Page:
What is even more extraordinary, and undemocratic, is that the Prime Minister has consciously opted, both before and during the electoral campaign, for not telling the truth (“there will be no checks between Northern Ireland and Britain under the new deal”), despite being corrected by the ever vigilant Mr. Barnier (“all applicable procedures on goods will take place at the points of entry into Northern Ireland”) and by both the Home Secretary and the Brexit Minister (“firms in Northern Ireland would have to fill out forms when sending goods to Britain”) of his former government. Will those officials forget what they said, and what is true, if they remain in the new government? Mr. Barnier, who will continue as EU-negotiator-in-chief during the whole transitional period, will surely not.

Towards sustained animosity with the EU
Perhaps less immediately important for the British population, and certainly less fatal for the Irish, is another consequence of the “arrangement”, which also constitutes a departure of what had been previously negotiated: from the prospect of future amicable relationship with the EU, Mr. Johnson, especially after the election, will be openly pulling the UK towards a confrontational path.

The reference in the political declaration that the “United Kingdom will –not “may”- consider aligning with Union rules in relevant areas” has disappeared. Instead, albeit grudgingly accepting that EU law will still apply, and supersede UK law, during the transition period and that the “divorce bill” will be honoured, the new “arrangement” will put in place two mechanisms not facilitating the search of common solutions: a) a “parliamentary lock” over extending the transition period, whereby only the government may, if it so wishes, pass a motion in Parliament asking for an extension, while the Parliament cannot take the same initiative and b) a “legal lock” over the future relationship, which excludes customs union and aligned free trade agreements. There, in flames, go “Canada-plus” and “Norway” and there, in bright letters, it is written “third country with no special regime”.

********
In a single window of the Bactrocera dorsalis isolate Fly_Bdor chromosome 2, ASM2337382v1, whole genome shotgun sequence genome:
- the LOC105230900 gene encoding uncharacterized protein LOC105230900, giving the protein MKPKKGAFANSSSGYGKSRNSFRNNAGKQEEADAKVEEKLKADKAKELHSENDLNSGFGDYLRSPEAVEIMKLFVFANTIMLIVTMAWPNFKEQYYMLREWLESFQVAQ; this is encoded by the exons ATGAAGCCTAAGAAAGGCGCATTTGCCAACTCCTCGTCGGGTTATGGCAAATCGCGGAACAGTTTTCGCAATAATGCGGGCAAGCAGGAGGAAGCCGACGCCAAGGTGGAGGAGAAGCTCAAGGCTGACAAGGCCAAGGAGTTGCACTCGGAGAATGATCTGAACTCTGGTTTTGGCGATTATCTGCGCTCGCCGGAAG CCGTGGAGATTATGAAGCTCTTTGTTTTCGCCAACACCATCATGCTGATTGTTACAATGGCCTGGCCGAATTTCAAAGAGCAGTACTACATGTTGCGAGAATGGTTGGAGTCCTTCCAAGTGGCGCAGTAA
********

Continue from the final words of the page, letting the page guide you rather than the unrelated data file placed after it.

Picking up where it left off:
For the UK, the name of the game, after 2021, will be competition, uneven playing field and unreliability. This is how Mr. Johnson understands “friendship” and this how he shall enact it if he wants to honour his electoral pledges.

In preparing the future “deal” between the UK and the EU, the parties will be starting with opposing objectives: the EU will be aiming at a libre-echange Treaty with no tariffs, no quotas and no social dumping by the UK; the UK will be trying to extract itself from as much regulation as it can, forge a separate, and competitive, “business identity” and agree on “general principles” rather than on the technical and very intricate aspects of all the complex and disparate fields to be covered before a new deal may be finalised. The simultaneous pursuit of these objectives by the parties will make a deal very difficult, if not impossible: as the French President has already warned, regulatory harmonisation would be the price for the continuation of UK-EU trade flows –but this harmonisation, at least in some areas, is exactly what the UK government will try to avert.

The calendar is very tight and does not seem to give the UK any advantage. After the “withdrawal arrangement” is passed by the new UK parliament, probably in the course of this year, and then the “Withdrawal Bill” is voted, with possible amendments, well before the 31st of January 2020, so as to give time for ratification to the European Parliament, there are three main steps/decisions to be jointly taken: a decision, as soon as possible after the official departure of the UK on the 31st of January 2020, on the overall architecture of the new deal; a decision, at the latest in July 2020, on whether to extend the transition period for one or two years; and a decision, before the end of 2020, on whether a deal is possible or if it must be discarded. In all those steps, the EU, already better prepared, will be calling the shots, as demonstrated in the previous phase of the negotiations, in which it imposed both the rhythm and the topics of the negotiations.